File versioning and deleted file recovery
File versioning is a feature that allows users to retrieve older drafts of their documents, and is an excellent way to find information that has been lost or deleted. While the majority of backup providers offer versioning services, they differ in how they are constrained; with some limiting the number of versions that can be saved and others capping how long they can be saved for.
Box allows its users to access and download the last 100 versions of their documents, which is a reasonably good deal. While it’s outshone by providers who offer unlimited versioning, it is generous enough to be of practical use. Versioning is only available for users of Box Edit, which has to be downloaded independently, although documents created using Box Notes also have a version history.
As well as versioning, Box also allows you to recover files that have been deleted from your hard drive for up to 30 days after their removal.
I took a look at Box’s upload and download speeds, in order to give you as much information as possible about what it’s like to backup using their software. The speed tests were carried out by first uploading five individual files to Box storage space and timing manually how long it took for them to transfer. Next, I divided the number of MB in each file by the time it took in seconds. From there, I simply converted this number into Mbps to get the results. Exactly the same process was then applied to five downloads, and the results were added to the graph that you can see below.
Box’s upload speeds weren’t particularly impressive, averaging just 1.7 Mbps – less than the 2 – 3 Mbps typical of most other providers. A 100MB file took around six and a half minutes to upload, which could make backing up large quantities of data a rather slow process.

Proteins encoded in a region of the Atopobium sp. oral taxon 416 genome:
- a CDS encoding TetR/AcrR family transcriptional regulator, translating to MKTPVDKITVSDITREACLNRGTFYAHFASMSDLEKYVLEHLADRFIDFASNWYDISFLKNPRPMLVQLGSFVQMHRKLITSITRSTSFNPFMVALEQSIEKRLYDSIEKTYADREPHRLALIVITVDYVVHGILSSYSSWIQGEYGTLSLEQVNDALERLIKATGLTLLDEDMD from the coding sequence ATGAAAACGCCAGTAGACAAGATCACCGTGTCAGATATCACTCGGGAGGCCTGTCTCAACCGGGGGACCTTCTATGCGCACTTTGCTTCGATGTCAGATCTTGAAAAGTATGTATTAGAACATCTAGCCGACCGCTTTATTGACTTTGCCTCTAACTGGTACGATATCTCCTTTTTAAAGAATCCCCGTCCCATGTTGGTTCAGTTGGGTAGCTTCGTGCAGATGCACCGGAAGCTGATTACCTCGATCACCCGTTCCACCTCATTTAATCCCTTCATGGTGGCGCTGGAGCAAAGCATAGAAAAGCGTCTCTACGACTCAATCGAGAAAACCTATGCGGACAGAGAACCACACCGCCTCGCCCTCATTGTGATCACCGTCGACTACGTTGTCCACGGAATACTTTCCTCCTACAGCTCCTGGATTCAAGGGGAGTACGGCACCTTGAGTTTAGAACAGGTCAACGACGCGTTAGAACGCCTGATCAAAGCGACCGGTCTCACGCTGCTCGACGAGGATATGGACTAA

When it came to restoring files, a notification popped up to say that the process may be a little slow. Ironically, these speeds compared much more favorably to their competitors than the uploads, with an average of 3.4 Mbps. This result is still at the lower end of the spectrum, but taking between three and four minutes to download a 100MB file is relatively common for backup providers.
I include speed test data in my reviews because it’s such an important factor when it comes to backing up your files. However, please do bear in mind that speeds can vary considerably based on external factors such as the strength of your broadband, so these figures should be taken as a guide only.
Box Sync is a downloadable program that installs a Box folder on your desktop. By dragging or copying files into the folder, they will be automatically uploaded to the Cloud, and all changes made from you desktop will be automatically synced with its online counterpart. This means that the most up-to-date versions of all of your documents can be accessed from anywhere at any time.
For those wanting to create and edit documents online with Box, there is also BoxEDIT– a downloadable added extra that allows you to open stored files with their native apps, then save edits directly back to the Cloud. This allows Box to effectively function as a virtual hard drive; a place where you can not only save your files but also create and edit them.
Box Notes is a word-processor-style interface that subscribers can use to create documents directly from the Box website. Somewhat similar to Google Docs, other users can make edits and add comments to Note content, and formatting tools are available. There is also the option to generate a link in order to share notes externally. While Box Notes currently functions well as a collaborative tool, it seems strange that this feature is so limited. Box markets the feature primarily as a note taking device rather than a full-on word processor, but it seems that this could easily be extended. Given that it’s a fairly new feature, however, it’s possible that such developments will be seen in the not-too-distant future.